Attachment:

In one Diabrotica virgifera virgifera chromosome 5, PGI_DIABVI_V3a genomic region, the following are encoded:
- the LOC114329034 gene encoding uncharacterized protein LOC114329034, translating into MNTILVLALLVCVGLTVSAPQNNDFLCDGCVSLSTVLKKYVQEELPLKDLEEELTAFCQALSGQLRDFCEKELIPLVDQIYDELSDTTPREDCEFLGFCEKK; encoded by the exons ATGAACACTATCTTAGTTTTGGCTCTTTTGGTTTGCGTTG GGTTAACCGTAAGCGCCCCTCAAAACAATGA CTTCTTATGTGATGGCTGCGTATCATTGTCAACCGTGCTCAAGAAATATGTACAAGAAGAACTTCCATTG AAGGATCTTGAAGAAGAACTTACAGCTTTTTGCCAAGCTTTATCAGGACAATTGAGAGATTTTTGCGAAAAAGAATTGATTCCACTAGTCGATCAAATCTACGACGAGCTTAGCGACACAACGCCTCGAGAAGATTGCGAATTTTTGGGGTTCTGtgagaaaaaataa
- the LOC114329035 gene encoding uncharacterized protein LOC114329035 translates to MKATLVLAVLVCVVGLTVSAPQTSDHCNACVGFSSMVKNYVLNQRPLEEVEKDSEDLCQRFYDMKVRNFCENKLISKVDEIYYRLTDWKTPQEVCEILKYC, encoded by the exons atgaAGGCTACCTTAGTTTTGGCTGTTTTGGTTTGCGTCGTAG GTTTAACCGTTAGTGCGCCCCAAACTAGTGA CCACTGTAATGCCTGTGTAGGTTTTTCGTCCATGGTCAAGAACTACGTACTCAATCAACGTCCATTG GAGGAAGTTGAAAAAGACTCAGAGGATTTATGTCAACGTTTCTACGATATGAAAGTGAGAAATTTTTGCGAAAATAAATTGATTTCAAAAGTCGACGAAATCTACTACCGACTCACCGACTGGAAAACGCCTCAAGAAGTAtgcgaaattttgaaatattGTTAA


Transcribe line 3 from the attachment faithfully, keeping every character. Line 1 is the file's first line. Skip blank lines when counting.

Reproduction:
- the LOC114329035 gene encoding uncharacterized protein LOC114329035 translates to MKATLVLAVLVCVVGLTVSAPQTSDHCNACVGFSSMVKNYVLNQRPLEEVEKDSEDLCQRFYDMKVRNFCENKLISKVDEIYYRLTDWKTPQEVCEILKYC, encoded by the exons atgaAGGCTACCTTAGTTTTGGCTGTTTTGGTTTGCGTCGTAG GTTTAACCGTTAGTGCGCCCCAAACTAGTGA CCACTGTAATGCCTGTGTAGGTTTTTCGTCCATGGTCAAGAACTACGTACTCAATCAACGTCCATTG GAGGAAGTTGAAAAAGACTCAGAGGATTTATGTCAACGTTTCTACGATATGAAAGTGAGAAATTTTTGCGAAAATAAATTGATTTCAAAAGTCGACGAAATCTACTACCGACTCACCGACTGGAAAACGCCTCAAGAAGTAtgcgaaattttgaaatattGTTAA